In 2020, tension between Navalny and the Russian state reached a dangerous new high. That August, he collapsed onboard a flight between Tomsk and Moscow. Shortly after an emergency landing, he was moved to Berlin for treatment. There, German doctors found that he had been exposed to Novichok, a class of nerve agents notoriously used during the Soviet era that was also tied to the poisoning of two former Russian spies on English soil in 2018. A joint investigation by Bellingcat, The Insider, CNN, and Der Spiegel concluded that the FSB, Russia’s primary security agency, was implicated. Suspicion of Russian government involvement in Navalny’s poisoning only grew when Navalny posted a recording of a call which he claimed was with Konstantin Kudryavtsev, an FSB agent who was part of the team allegedly responsible for Navalny’s poisoning. In the call, Kudryavstev relayed several details of the poisoning to Navalny, who posed as an aide to the head of the Russian Security Council. He appeared to admit that the goal of the poisoning was to kill Navalny.

Navalny spent months recovering from the Novichok poisoning in Germany before returning to Russia in 2021. Navalny, in returning, was acting upon an ideal he had espoused in 2011, when the fear of state violence was perhaps more abstract. Then, he had declared that “it’s better to die standing up than live on your knees.” By returning to Russia, he was refusing to kneel before Putin’s thuggery.

Unsurprisingly, the Russian police immediately detained Navalny upon arrival in the country. The purported reason for his detainment was failure to show up for a parole hearing. There is, of course, no shortage of irony in arresting somebody for failing to attend a hearing due to the after-effects of a poison that the state itself allegedly administered. Shortly thereafter, Navalny was sentenced to two and a half years in prison for violating the terms of a prior suspended sentence (which had been ruled “arbitrary and manifestly unreasonable” by the European Court of Human Rights) by undergoing treatment in Berlin. 

It was clear that the international outcry that followed Navalny’s poisoning in 2020 would not deter Putin from prosecuting Navalny on trumped up charges. In 2022, a Russian court sentenced Navalny to nine years in a penal colony for embezzlement and contempt of court. In 2023, he received a 19 year sentence for “extremism.” After that last sentencing, Navalny declared that he was “serving a life sentence, which is measured by the length of [his] life or the length of life of this regime.”

On February 16, a statement released by Russian officials at the penal colony where he was being held, blandly informed the world that:

All necessary resuscitation measures were carried out, which did not yield positive results. Doctors of the ambulance stated the death of the convict.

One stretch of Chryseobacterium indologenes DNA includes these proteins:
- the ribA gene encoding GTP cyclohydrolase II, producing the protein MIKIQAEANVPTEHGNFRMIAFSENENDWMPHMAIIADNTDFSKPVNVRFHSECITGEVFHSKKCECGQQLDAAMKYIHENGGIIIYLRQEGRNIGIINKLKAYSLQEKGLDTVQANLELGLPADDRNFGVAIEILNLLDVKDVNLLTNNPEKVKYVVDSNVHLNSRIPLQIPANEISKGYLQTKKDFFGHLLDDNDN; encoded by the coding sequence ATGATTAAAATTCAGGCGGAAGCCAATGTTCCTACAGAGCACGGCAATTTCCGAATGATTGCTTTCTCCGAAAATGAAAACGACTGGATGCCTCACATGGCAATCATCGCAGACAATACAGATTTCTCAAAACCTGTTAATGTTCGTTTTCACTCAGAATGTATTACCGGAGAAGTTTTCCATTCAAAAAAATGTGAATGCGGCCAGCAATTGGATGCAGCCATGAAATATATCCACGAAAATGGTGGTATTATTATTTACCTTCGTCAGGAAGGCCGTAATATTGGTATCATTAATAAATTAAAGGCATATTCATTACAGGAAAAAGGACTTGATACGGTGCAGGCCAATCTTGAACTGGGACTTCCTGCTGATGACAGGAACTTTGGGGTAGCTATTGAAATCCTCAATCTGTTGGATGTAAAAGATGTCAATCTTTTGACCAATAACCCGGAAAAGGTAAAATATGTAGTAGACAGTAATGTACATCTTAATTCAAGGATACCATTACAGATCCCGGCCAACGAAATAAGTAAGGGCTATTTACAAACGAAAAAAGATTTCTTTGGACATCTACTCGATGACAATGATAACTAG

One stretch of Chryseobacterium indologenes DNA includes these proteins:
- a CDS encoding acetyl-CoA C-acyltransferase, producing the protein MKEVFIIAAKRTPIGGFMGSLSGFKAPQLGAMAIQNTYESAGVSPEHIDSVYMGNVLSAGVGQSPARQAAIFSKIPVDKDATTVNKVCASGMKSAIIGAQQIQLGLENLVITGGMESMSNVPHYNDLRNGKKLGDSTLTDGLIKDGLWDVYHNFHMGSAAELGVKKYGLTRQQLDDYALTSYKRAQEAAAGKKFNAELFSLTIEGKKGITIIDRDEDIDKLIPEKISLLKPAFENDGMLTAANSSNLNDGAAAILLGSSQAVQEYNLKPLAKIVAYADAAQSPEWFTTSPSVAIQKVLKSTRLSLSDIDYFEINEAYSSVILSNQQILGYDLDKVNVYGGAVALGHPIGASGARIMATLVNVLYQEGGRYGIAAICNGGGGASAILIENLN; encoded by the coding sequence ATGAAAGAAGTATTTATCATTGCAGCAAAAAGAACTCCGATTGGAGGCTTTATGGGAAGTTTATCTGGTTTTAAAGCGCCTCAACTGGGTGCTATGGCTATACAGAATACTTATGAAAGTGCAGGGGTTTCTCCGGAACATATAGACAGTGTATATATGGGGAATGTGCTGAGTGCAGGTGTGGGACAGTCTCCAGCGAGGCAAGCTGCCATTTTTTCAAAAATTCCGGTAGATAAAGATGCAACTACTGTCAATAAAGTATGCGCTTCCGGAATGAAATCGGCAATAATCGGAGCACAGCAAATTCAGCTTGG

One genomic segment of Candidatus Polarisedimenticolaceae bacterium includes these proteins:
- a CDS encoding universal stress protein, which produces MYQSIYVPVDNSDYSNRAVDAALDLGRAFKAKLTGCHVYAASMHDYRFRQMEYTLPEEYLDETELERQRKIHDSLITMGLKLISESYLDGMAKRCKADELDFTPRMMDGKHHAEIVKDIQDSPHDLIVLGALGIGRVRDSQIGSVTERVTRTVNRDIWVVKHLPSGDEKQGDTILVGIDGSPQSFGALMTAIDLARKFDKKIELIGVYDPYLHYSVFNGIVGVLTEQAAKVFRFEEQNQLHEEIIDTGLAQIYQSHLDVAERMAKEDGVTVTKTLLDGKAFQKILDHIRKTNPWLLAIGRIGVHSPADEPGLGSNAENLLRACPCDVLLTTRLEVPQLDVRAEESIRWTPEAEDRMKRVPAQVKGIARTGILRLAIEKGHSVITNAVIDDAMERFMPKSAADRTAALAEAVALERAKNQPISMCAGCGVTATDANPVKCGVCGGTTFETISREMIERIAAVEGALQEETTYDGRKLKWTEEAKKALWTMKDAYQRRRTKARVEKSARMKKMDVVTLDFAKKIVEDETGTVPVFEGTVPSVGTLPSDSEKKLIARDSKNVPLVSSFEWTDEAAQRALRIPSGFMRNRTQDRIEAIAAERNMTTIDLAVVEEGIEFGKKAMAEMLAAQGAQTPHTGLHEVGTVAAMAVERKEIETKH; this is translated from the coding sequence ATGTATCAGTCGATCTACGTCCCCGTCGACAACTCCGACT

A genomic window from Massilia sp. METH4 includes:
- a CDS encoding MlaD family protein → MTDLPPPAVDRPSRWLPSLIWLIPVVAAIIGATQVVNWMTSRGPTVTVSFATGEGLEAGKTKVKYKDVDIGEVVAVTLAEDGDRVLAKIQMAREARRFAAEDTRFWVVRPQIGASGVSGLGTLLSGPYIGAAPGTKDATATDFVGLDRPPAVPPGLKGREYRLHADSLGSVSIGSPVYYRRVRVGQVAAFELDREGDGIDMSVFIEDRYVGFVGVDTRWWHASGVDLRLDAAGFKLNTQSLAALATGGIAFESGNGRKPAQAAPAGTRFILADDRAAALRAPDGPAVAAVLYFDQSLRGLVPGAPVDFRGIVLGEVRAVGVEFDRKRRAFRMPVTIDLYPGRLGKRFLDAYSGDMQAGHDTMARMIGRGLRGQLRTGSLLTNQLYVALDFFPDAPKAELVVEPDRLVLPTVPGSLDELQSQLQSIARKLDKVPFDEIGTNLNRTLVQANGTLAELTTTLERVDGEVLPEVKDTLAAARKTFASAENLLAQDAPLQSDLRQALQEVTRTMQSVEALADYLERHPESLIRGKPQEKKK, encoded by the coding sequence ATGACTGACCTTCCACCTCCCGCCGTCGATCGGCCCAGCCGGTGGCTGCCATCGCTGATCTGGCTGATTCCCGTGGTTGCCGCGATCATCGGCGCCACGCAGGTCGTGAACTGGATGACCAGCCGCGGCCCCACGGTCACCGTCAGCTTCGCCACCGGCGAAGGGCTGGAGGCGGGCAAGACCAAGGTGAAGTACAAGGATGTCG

The causes of death are being established.

To date, that statement is all that the Russian state has released officially.

Suspiciously little has been revealed publicly about his death. Ivan Zhadanov, the director of the Anti-Corruption Foundation, said that Navalny’s family and lawyers who visited the prison after learning of his death were told that he had died of “sudden death syndrome,” a generic term used to describe any unexplained, unexpected death. The state-controlled Russian network RT reported that, according to an anonymous source, Navalny died of a blood clot. Given the circumstances of his death, many both in and out of Russia are disinclined to trust these reports. 

Russian authorities delayed in turning over Navalny’s body. It took more than a week after his death for it to be released to his mother. Officially, the authorities were holding the body for “chemical analysis,” but many — including Navalny’s spokesperson — believe that the government’s delay in handing over his body was an effort to destroy evidence of his alleged murder. 

In a statement given the day reports first emerged, President Joe Biden declared, “Russian authorities are going to tell their own story. But make no mistake — make no mistake, Putin is responsible for Navalny’s death. Putin is responsible.” Other Western leaders made similar statements, as did major international organizations including the U.N. and the European Commission, and most combined these accusations with commemorations of Navalny’s courage. The West’s near unanimous praise of Navalny after last week’s news would have been unimaginable when he first emerged as a political figure in Russia. Their reaction is a testament to how successful Navalny was in distancing himself from his early rabid nationalism — and, more importantly, his emergence as an emblem of Russian dissent. Navalny’s unrelenting resistance laid bare the venality and brutality of the Putin regime.